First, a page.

Rivalries: Dominick Cruz

By Brian Knapp Mar 3, 2021

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Dominick Cruz wants one more run at the top.

The former Ultimate Fighting Championship bantamweight titleholder will attempt to rebound from back-to-back losses for the first time when he confronts Casey Kenney in the featured UFC 259 prelim this Saturday at the UFC Apex in Las Vegas. Injuries have curtailed the latter third of Cruz’s hall of fame-caliber career, but he remains a pivotal figure in the 135-pound weight class. He last competed at UFC 249 on May 9, when he succumbed to a second-round knee strike and follow-up punches from Henry Cejudo in a failed bid to reclaim the bantamweight throne.

As Cruz prepares for his critical encounter with Kenney, a look at a few of the rivalries that helped shape his rise to prominence:

Urijah Faber


Cruz waited for more than four years for another crack at Faber, and he made sure he did not let the opportunity pass him by. “The Dominator” bobbed, weaved, punched, kicked and wrestled his way to a unanimous decision over Faber, as he defended his bantamweight crown in the UFC 132 headliner on July 2, 2011 at the MGM Grand Garden Arena in Las Vegas. Scores were 50-45, 49-46 and 48-47 for Cruz, who avenged the only defeat of his career—a guillotine choke submission under the World Extreme Cagefighting banner in 2007—and cemented his place atop the 135-pound division. Cruz utilized all his tools against “The California Kid,” lateral movement chief among them. He pressed forward relentlessly and landed brilliant multi-strike, multi-level combinations throughout the memorable 25-minute encounter, tagging Faber with blows to the head, body and legs. More than one round was too close to call, as the evenly matched bantamweights went toe-to-toe with one another for five rounds. Faber found a home for his powerful straight right hand on several occasions and knocked Cruz off-balance with it in the fourth round, sending the champion into scramble mode. He recovered soon after, and the two resumed their duel in the center of the Octagon. The fifth round was arguably Cruz’s best. He backed up Faber with a textbook flying knee and scored with multiple takedowns. Faber was quick to return to his feet each time, but Cruz often beat him to the punch and left him swinging at air.

The two archrivals went on to complete their trilogy at UFC 199 some five years later, as Cruz once again laid claim to a five-round unanimous verdict and exited the cage with a 2-1 advantage in their head-to-head series.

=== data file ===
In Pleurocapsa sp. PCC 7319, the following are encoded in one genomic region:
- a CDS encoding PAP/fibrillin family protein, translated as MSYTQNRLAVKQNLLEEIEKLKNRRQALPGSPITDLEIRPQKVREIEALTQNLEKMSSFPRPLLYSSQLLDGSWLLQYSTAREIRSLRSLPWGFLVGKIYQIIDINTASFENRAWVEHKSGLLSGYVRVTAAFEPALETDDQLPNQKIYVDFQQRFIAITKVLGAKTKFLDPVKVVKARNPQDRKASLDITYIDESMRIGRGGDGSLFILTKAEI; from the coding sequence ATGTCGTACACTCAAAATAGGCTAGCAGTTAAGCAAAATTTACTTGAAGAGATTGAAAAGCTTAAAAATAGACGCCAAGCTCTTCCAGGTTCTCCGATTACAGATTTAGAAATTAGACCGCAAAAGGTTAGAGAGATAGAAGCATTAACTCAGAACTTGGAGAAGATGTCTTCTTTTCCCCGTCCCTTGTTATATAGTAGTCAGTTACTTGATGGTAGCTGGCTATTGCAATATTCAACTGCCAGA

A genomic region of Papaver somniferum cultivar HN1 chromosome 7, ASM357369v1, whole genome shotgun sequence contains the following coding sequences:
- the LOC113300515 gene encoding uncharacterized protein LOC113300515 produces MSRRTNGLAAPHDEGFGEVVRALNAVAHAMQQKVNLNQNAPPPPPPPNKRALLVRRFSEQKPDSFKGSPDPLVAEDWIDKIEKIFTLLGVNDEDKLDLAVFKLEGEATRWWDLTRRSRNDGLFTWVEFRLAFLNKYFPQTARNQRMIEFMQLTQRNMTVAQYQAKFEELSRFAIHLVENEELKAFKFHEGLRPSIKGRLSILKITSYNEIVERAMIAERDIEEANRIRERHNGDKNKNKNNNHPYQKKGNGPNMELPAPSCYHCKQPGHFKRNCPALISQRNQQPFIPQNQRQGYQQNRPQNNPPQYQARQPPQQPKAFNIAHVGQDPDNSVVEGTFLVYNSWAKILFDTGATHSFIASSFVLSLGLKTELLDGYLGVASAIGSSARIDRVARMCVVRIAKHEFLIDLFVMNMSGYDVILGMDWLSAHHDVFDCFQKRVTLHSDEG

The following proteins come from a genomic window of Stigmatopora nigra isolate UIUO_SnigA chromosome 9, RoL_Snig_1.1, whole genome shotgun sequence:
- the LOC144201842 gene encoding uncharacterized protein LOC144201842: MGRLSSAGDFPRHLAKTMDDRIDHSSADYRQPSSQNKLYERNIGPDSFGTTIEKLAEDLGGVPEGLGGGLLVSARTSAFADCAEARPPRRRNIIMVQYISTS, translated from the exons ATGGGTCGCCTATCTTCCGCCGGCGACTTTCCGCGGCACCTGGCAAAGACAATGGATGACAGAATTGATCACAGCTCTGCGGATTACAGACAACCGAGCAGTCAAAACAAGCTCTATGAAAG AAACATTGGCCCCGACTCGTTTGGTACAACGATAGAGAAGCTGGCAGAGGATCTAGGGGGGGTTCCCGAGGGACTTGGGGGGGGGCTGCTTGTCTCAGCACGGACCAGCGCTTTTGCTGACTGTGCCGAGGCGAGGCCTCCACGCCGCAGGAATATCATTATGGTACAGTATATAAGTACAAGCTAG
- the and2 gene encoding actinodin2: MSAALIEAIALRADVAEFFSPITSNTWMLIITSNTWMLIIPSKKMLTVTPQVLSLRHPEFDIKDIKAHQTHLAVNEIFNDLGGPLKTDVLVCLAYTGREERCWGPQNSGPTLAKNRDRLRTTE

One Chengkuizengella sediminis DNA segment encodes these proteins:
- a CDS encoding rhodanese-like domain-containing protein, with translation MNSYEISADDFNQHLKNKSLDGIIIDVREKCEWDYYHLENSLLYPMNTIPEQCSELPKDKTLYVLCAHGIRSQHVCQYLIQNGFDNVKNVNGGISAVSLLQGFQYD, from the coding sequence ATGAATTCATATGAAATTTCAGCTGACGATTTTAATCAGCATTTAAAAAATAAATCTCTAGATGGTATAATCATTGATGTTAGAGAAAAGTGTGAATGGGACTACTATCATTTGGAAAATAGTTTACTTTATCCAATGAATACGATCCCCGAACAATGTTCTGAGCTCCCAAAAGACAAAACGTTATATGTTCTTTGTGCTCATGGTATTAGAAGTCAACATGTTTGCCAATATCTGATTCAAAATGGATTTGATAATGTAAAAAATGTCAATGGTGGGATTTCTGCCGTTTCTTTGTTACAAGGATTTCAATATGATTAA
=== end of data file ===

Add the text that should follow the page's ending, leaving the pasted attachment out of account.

Joseph Benavidez


Blood streaming from his face, Cruz retained his World Extreme Cagefighting bantamweight crown by the narrowest of margins, as he danced and dodged, scored timely takedowns and eked out a split decision over Benavidez in the WEC 50 main event on Aug. 18, 2010 at the Palms Casino Resort in Las Vegas. Two of the three judges—Lester Griffin and Adalaide Byrd—scored it 48-47 and 49-46 for Cruz, while Nelson Hamilton saw it 48-47 for Benavidez. In a tactical bout that was not short on action, the world-ranked challenger provided Cruz with a stern test. The first three rounds were almost too close to call, highlighted by a beautiful flying knee from Cruz and some crisp counterpunching from Benavidez. Dealing with a cut near his hairline, the Team Alpha Male rep appeared to break Cruz’s nose and opened a nasty lateral gash across its bridge with a knee from the clinch in the fourth round. Blood spilled from the wound, but Cruz pressed the action and scored the fourth of his five takedowns in the match. Though his frenetic pace had slowed, Cruz closed strong in Round 5. He delivered another takedown in the final 15 seconds, grinded away with elbows from the top and rose from the battle, both arms raised and a smile on his battered face, as the horn sounded. It was Cruz’s second win over the San Antonio native in little more than a year. He had defeated Benavidez by three-round unanimous decision at WEC 42 in 2009.

T.J. Dillashaw


The oft-injured Cruz reclaimed the bantamweight title he never lost with a split decision over Dillashaw in the UFC Fight Night 81 headliner on Jan. 17, 2016 at the TD Garden in Boston. Scores were 48-47 and 49-46 for Cruz, 49-46 for Dillashaw. Together, they produced a 25-minute display of marvelous technique and fortitude. Cruz shook off the rust from another extended injury-induced layoff—he had fought just once in the previous 1,569 days—and got down to business with surgical counterpunches and elusive movement. Dillashaw was left to throw single shots and whiffed often during many of the early exchanges, as the Alliance MMA cornerstone bobbed, weaved and circled out of danger. Cruz supplemented his work on the feet with takedowns in the second, third and fourth rounds, as he managed to ground a fighter who had never before been taken down in UFC competition. Despite the difficulties Cruz presented for him, Dillashaw kept applying the pressure. He shifted the momentum in his favor in the fourth round, where he connected with a crippling leg kick, delivered a takedown of his own and punished Cruz in the clinch. Dillashaw picked up where he left off in the fifth, as he followed a clean right hand upstairs with a partially blocked head kick. With Cruz compromised by an apparent foot injury, Dillashaw stayed busy down the stretch but failed to do enough to carry the scorecards. Advertisement
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